Creatine Orotate

This compound also shows promise in theory but is yet to be studied extensively. Creatine orotate is a compound formed by binding creatine with orotic acid and is patented under the name CreaTate. The purported benefits of this supplement over creatine monohydrate include increased muscle phosphocreatine and free creatine levels (via augmented uridine concentration) and increased muscle carnosine levels. In theory, this supplement should increase muscular strength and endurance. In support, numerous studies illustrate orotic acid’s ability to increase muscle carnosine leading to increased muscular endurance.

Creatine Kre-Alkalyn

This is another patented form of creatine. It’s reported to be “buffered creatine” that’s produced at a higher pH, which apparently blunts the conversion of creatine to inactive creatinine, leaving more creatine to be absorbed. In addition, this form apparently doesn’t convert to creatine until it enters muscle cells, albeit there have been no clinical trials conducted to prove this suggestion. Thus, the founders claim this form of creatine can be taken in much smaller doses with the same benefits as creatine monohydrate and, because doses are smaller, it’s taken in capsule form. Although there aren’t any studies published on this supplement, numerous anecdotal reports support this form of creatine.

Creatine Citrate

Like creatine malate, creatine citrate is a compound made by binding creatine to an important Krebs cycle intermediate, with citric acid used instead of malic acid. Based on the importance of citric acid in the production of ATP, the rationale behind formulating this compound was that creatine citrate might provide greater muscular energy compared to creatine taken on its own. As well, this compound readily dissolves in water, making it easier to
digest. At present there haven’t been any peer-reviewed articles to substantiate creatine citrate as superior to creatine on its own. Also, it should be noted that because this type is formed by binding a single creatine molecule to a single citric acid molecule, less total creatine is provided per gram (about 40-50% less) as compared to creatine monohydrate or anhydrous.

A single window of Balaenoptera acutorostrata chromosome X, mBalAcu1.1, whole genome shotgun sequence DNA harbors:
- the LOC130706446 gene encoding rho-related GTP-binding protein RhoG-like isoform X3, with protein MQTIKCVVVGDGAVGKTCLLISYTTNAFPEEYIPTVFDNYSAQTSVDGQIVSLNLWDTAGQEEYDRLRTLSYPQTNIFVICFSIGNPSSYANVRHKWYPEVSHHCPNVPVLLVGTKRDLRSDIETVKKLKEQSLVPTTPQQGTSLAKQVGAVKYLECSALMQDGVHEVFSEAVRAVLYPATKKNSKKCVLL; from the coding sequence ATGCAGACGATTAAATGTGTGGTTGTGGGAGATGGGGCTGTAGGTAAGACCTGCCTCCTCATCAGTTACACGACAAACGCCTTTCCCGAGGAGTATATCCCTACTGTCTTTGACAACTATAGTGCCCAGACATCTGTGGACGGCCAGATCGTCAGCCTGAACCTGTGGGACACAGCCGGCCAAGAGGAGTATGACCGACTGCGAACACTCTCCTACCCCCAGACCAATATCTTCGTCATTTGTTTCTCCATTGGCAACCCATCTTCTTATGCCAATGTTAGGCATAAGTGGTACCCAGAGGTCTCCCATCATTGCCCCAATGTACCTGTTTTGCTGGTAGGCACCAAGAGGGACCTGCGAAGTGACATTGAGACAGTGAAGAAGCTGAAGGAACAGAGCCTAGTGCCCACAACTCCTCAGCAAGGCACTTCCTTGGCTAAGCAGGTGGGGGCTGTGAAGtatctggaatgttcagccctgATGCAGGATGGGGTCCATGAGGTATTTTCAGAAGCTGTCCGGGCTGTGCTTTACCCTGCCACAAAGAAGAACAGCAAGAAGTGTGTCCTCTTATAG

Creatine Phosphate

As the name implies, this creatine is bound to phosphate, an essential step carried out in the body to make creatine active. This form of creatine was released soon after creatine monohydrate and quickly became popular, but it became obsolete when it was shown to be less effective than creatine monohydrate.

Creatine Serum

Also known as liquid creatine, this form is precisely what the name implies. The idea behind creating creatine serum was to increase digestibility and bypass the stomach’s acidic environment (known to degrade creatine). The problem is that creatine is very unsta-
ble in liquid and thus should be taken immediately after dissolving in water. Because of the unstable nature of creatine in liquid, early versions of this supplement were completely ineffective. Several companies, however, have been working on versions of liquid creatine that they claim are stable for years. There still isn’t any published data to substantiate these claims.

Creatine Tartrate

By now you’re probably starting to notice a pattern in the creatine nomenclature. This form is the result of binding a creatine molecule with a molecule of tartaric acid. You rarely see this form used as a stand-alone supplement; however, because of its stability when formed in a solid, it’s usually included in products like energy bars, capsules, tablets or chewables. An interesting and disturbing fact is that tartaric acid is a known muscle toxin in high doses.

Creatine Titrate

This is a pH-shifted form of creatine that increases the solubility of creatine
in water. The theory is that more dissolved creatine makes for easier digestion and greater bioavailability. Users report great outcomes along with less bloating, although evidence is purely anecdotal at present.

Magnesium Creatine Chelate

You guessed it — chelating creatine and magnesium together forms this compound. The rationale behind the development of this compound was based on the fact that magnesium is essential for the conversion of creatine phosphate to ATP for energy. In addition, chelation increases the stability of the compound. Scientific evidence proves that using this form of creatine is better than taking a creatine and a magnesium supplement separately. Researchers have reported greater increases in leg strength and cell volumization in those who took magnesium creatine compared to those who took the creatine and magnesium separately.


This form is created by binding the amino acids taurine and glutamine with creatine. The basis for developing this supplement was to enhance muscle cell volumization. This is a reasonable postulate because all three are cell volumizers when supplemented on their own. Furthermore, the amino acids in this combination may enhance recovery and strength gains; however, there haven’t been any peer-reviewed studies published on this compound.